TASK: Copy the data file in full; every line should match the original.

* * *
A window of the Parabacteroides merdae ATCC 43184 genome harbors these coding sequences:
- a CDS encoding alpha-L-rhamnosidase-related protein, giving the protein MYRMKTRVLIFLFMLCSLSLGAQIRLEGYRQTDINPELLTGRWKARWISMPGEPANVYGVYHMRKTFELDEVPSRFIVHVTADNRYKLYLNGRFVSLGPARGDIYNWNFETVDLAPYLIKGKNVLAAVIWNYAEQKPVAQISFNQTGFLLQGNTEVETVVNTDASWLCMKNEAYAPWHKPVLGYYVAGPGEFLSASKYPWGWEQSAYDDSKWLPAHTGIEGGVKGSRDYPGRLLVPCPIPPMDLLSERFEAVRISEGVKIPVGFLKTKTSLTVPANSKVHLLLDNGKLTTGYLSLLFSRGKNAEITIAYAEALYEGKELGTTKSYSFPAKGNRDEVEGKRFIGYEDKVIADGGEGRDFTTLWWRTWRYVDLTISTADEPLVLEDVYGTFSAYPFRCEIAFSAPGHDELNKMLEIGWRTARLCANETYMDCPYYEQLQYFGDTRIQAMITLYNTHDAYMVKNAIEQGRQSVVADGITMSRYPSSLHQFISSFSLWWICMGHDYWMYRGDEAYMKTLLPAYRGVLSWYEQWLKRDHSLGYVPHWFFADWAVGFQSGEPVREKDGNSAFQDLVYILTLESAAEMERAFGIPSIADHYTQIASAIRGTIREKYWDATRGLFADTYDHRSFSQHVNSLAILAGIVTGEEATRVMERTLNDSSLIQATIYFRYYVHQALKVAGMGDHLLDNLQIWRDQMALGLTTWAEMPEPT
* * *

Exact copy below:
A window of the Parabacteroides merdae ATCC 43184 genome harbors these coding sequences:
- a CDS encoding alpha-L-rhamnosidase-related protein, giving the protein MYRMKTRVLIFLFMLCSLSLGAQIRLEGYRQTDINPELLTGRWKARWISMPGEPANVYGVYHMRKTFELDEVPSRFIVHVTADNRYKLYLNGRFVSLGPARGDIYNWNFETVDLAPYLIKGKNVLAAVIWNYAEQKPVAQISFNQTGFLLQGNTEVETVVNTDASWLCMKNEAYAPWHKPVLGYYVAGPGEFLSASKYPWGWEQSAYDDSKWLPAHTGIEGGVKGSRDYPGRLLVPCPIPPMDLLSERFEAVRISEGVKIPVGFLKTKTSLTVPANSKVHLLLDNGKLTTGYLSLLFSRGKNAEITIAYAEALYEGKELGTTKSYSFPAKGNRDEVEGKRFIGYEDKVIADGGEGRDFTTLWWRTWRYVDLTISTADEPLVLEDVYGTFSAYPFRCEIAFSAPGHDELNKMLEIGWRTARLCANETYMDCPYYEQLQYFGDTRIQAMITLYNTHDAYMVKNAIEQGRQSVVADGITMSRYPSSLHQFISSFSLWWICMGHDYWMYRGDEAYMKTLLPAYRGVLSWYEQWLKRDHSLGYVPHWFFADWAVGFQSGEPVREKDGNSAFQDLVYILTLESAAEMERAFGIPSIADHYTQIASAIRGTIREKYWDATRGLFADTYDHRSFSQHVNSLAILAGIVTGEEATRVMERTLNDSSLIQATIYFRYYVHQALKVAGMGDHLLDNLQIWRDQMALGLTTWAEMPEPT